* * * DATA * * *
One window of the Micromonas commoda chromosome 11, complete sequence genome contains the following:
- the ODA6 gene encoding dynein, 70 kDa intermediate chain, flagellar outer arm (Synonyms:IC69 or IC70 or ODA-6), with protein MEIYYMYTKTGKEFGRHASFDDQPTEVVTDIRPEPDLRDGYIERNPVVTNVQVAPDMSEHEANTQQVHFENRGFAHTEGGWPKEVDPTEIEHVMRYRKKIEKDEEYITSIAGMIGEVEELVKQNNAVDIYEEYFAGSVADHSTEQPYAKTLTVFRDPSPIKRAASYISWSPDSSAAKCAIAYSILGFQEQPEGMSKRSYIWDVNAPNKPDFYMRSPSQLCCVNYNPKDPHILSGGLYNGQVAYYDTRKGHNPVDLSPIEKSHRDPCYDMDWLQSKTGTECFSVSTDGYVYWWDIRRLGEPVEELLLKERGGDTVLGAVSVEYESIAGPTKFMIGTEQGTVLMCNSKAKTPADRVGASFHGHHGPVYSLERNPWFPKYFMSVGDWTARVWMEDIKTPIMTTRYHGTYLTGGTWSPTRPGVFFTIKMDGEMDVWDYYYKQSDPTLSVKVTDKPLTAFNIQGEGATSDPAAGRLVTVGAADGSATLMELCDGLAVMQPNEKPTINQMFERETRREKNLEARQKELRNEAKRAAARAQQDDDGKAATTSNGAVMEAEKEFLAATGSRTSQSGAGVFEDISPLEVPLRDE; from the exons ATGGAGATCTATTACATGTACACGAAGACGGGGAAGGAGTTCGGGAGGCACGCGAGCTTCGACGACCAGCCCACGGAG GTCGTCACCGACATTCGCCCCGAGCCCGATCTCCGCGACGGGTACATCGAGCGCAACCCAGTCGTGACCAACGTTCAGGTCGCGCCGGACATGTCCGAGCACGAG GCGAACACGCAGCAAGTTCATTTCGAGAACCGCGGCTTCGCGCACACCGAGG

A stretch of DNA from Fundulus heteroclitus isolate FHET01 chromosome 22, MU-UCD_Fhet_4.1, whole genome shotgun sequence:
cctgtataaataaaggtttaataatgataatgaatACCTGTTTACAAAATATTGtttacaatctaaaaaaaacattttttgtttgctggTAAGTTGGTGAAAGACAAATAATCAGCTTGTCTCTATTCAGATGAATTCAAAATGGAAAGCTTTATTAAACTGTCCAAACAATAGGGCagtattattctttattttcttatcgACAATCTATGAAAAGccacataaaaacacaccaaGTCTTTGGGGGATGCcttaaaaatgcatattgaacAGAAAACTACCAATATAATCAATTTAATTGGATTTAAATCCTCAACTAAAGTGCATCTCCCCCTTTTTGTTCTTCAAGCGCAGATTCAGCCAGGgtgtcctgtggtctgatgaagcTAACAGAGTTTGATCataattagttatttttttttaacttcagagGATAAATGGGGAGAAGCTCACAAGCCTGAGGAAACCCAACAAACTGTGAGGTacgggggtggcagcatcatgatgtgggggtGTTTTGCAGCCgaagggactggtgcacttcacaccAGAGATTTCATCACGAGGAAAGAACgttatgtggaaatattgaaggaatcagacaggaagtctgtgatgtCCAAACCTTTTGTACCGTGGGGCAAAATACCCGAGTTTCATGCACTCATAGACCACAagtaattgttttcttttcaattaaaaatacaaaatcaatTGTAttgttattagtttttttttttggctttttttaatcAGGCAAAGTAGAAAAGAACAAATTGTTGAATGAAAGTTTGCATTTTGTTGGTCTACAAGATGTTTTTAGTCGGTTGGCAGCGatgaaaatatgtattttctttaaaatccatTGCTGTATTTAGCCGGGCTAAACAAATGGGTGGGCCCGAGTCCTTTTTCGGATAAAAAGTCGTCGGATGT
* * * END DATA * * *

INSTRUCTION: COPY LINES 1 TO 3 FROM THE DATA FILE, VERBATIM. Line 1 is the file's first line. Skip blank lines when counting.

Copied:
One window of the Micromonas commoda chromosome 11, complete sequence genome contains the following:
- the ODA6 gene encoding dynein, 70 kDa intermediate chain, flagellar outer arm (Synonyms:IC69 or IC70 or ODA-6), with protein MEIYYMYTKTGKEFGRHASFDDQPTEVVTDIRPEPDLRDGYIERNPVVTNVQVAPDMSEHEANTQQVHFENRGFAHTEGGWPKEVDPTEIEHVMRYRKKIEKDEEYITSIAGMIGEVEELVKQNNAVDIYEEYFAGSVADHSTEQPYAKTLTVFRDPSPIKRAASYISWSPDSSAAKCAIAYSILGFQEQPEGMSKRSYIWDVNAPNKPDFYMRSPSQLCCVNYNPKDPHILSGGLYNGQVAYYDTRKGHNPVDLSPIEKSHRDPCYDMDWLQSKTGTECFSVSTDGYVYWWDIRRLGEPVEELLLKERGGDTVLGAVSVEYESIAGPTKFMIGTEQGTVLMCNSKAKTPADRVGASFHGHHGPVYSLERNPWFPKYFMSVGDWTARVWMEDIKTPIMTTRYHGTYLTGGTWSPTRPGVFFTIKMDGEMDVWDYYYKQSDPTLSVKVTDKPLTAFNIQGEGATSDPAAGRLVTVGAADGSATLMELCDGLAVMQPNEKPTINQMFERETRREKNLEARQKELRNEAKRAAARAQQDDDGKAATTSNGAVMEAEKEFLAATGSRTSQSGAGVFEDISPLEVPLRDE; from the exons ATGGAGATCTATTACATGTACACGAAGACGGGGAAGGAGTTCGGGAGGCACGCGAGCTTCGACGACCAGCCCACGGAG GTCGTCACCGACATTCGCCCCGAGCCCGATCTCCGCGACGGGTACATCGAGCGCAACCCAGTCGTGACCAACGTTCAGGTCGCGCCGGACATGTCCGAGCACGAG GCGAACACGCAGCAAGTTCATTTCGAGAACCGCGGCTTCGCGCACACCGAGG

A stretch of DNA from Fundulus heteroclitus isolate FHET01 chromosome 22, MU-UCD_Fhet_4.1, whole genome shotgun sequence: